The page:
Moving On or Out: Change and Entrepreneurship

“The only place where success comes before work is in the dictionary.”
— Vidal Sassoon, Entrepreneur

Many physicians have moved on in their careers—not only to new jobs, but to new industries entirely. Some of them have even become successful entrepreneurs. Their reasons for wanting to do so are as varied as the great things they’ve accomplished.

One physician created a software program for his own organization that was so effective, he further developed and marketed it to more than 150 urgent care centers across the country. Other physicians have left their practices and developed new concierge, membership-based medical practices that have found success. Others have created successful companies that facilitate medical tourism to countries around the globe.

Some physicians step out of health care completely into new roles. One renowned retina surgeon retired early to Colorado and started his own successful bottled water company, which he sold a few years later at a profit. Now that same surgeon is a popular local television talk show host.

How did these entrepreneurs take the leap? Or was it a leap at all?
I have been talking recently with Philippa Kennealy, an executive coach who specializes in physician entrepreneurship. She has provided me with some great insights into transforming some of what I do, and she has excellent advice for physicians who might be considering eventually trying something new.

Stepping Off Into a New Venture

Let’s say you are a physician who is not fully ready to give up your practice or career in order to break into a new field or endeavor, but you’ve already committed yourself to doing so in the next five years. How do you get going on your dream?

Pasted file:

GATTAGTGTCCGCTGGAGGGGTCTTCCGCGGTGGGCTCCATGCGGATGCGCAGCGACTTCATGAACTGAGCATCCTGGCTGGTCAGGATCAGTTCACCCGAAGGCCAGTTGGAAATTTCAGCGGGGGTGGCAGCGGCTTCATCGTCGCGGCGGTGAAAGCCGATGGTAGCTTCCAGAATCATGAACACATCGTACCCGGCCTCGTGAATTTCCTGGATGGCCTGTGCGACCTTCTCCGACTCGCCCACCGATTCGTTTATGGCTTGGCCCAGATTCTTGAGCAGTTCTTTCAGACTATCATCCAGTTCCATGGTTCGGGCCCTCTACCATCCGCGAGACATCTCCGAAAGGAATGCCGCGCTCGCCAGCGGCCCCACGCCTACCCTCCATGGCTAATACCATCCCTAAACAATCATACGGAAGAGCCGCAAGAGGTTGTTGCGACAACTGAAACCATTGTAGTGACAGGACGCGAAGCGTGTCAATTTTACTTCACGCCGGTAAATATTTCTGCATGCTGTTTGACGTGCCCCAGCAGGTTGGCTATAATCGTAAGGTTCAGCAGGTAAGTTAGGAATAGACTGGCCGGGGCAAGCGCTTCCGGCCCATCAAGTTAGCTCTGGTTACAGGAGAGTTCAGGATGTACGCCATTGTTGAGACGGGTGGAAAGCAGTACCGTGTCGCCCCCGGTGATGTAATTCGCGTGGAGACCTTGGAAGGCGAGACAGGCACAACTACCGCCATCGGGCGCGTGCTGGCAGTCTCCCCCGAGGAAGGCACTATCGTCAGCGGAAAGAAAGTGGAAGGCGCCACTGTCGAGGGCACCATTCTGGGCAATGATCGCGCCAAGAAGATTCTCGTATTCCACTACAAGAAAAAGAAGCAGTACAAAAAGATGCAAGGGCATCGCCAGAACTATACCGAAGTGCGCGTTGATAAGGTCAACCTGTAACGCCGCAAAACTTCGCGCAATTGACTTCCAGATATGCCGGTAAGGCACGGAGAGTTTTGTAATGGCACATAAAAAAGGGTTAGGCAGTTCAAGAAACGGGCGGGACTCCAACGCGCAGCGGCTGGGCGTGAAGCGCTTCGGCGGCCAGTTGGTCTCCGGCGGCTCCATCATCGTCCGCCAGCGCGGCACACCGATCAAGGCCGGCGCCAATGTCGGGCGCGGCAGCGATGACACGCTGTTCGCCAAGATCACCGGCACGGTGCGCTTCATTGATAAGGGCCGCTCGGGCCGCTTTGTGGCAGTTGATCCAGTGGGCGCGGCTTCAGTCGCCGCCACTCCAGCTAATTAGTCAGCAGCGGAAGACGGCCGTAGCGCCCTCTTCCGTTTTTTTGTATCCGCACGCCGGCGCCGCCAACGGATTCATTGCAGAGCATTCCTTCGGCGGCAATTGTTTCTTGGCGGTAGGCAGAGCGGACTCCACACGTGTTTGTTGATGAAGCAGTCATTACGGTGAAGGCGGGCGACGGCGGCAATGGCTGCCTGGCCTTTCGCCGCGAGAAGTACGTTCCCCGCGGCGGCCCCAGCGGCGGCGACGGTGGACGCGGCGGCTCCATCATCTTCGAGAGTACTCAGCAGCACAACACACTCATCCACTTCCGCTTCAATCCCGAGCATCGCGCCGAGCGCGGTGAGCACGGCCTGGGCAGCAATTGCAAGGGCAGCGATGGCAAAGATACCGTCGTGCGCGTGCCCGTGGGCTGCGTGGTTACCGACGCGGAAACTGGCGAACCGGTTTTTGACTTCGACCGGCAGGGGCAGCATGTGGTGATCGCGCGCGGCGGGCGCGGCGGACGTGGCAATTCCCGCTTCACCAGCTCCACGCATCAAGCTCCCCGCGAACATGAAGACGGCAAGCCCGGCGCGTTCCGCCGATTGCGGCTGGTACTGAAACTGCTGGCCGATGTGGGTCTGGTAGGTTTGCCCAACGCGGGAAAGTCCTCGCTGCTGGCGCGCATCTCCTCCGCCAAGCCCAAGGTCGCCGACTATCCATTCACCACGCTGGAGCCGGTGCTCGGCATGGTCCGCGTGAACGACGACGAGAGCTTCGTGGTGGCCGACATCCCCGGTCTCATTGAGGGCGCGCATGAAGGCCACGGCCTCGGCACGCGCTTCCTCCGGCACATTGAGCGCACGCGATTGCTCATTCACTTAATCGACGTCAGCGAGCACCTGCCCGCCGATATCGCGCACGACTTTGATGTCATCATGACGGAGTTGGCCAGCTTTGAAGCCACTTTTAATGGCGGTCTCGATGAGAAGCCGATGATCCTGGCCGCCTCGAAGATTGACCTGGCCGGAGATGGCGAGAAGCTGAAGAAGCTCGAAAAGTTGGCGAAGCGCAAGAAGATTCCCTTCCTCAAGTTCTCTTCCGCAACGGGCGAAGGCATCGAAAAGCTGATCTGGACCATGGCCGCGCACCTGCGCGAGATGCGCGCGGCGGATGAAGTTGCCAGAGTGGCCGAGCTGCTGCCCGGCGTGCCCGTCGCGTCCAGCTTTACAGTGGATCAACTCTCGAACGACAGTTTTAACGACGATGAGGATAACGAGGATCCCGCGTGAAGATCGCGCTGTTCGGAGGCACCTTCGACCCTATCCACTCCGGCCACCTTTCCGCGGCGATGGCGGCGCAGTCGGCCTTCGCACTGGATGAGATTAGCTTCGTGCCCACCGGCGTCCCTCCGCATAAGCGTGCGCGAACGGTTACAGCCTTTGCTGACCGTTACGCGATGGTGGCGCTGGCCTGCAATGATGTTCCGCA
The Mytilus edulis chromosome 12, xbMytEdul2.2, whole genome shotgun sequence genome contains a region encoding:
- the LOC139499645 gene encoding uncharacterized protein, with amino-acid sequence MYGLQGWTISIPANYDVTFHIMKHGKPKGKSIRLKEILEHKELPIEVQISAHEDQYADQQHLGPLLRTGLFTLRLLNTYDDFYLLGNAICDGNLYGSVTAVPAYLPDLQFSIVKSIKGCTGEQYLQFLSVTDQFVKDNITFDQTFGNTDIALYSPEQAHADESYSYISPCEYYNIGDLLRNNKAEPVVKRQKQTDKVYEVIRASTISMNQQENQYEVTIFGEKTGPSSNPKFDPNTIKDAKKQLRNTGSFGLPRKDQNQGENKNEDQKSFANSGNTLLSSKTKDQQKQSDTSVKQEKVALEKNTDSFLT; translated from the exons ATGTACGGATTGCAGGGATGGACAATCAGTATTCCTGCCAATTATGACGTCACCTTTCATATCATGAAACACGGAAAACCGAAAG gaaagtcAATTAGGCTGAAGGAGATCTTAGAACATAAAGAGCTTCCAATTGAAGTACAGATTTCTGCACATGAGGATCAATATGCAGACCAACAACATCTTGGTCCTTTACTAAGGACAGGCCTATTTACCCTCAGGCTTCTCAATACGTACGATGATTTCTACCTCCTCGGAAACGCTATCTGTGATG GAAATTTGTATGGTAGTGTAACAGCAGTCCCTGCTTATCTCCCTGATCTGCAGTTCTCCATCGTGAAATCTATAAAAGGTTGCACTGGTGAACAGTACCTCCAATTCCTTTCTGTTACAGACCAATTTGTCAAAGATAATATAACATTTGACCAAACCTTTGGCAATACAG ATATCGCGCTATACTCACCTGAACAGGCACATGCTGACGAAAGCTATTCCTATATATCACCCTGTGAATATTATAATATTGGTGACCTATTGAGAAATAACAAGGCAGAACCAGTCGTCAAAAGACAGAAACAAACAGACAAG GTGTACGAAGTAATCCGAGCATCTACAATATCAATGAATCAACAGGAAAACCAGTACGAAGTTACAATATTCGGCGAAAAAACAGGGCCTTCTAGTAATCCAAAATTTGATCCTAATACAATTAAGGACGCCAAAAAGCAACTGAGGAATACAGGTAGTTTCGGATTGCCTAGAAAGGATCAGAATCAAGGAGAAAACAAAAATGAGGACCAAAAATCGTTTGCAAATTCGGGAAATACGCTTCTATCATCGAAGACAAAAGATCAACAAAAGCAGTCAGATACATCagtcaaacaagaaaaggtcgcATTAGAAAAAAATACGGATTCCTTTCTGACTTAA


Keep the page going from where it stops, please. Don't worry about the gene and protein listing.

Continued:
The first step, according to Kennealy, is to begin to define the goal and get an idea of what you want to move on to. Although it doesn’t need to be perfectly clear in your mind at first, you should have some sense of where you are headed.

Next, take a hard look at your lifestyle, and try to understand what is bothering you about it. Is it the long hours? Is it the lack of control over your own schedule? When I left the corporate world to start my executive coaching business, these were two main issues. Am I working long hours now? You bet—even more than I was working before. However, the quality of what I’m doing, and the feeling that I am working from my strengths and doing what is fulfilling to me, allows me to want to put in more hours. In fact I don’t even think about the “hours” anymore.

“If you are totally opposed to hard work, being an entrepreneur may not be a good venture for you,” Kennealy says. “However, if you’re happy working for yourself, you enjoy what you’re doing, and it really doesn’t feel like work, you may be willing to put in far more hours than you’re putting in now.”

Another very important consideration is your financial situation, including what cash reserves you have and what capital you have available to spend getting your business started. “Nobody is going to lend you money unless you’ve got some skin in the game,” Kennealy says.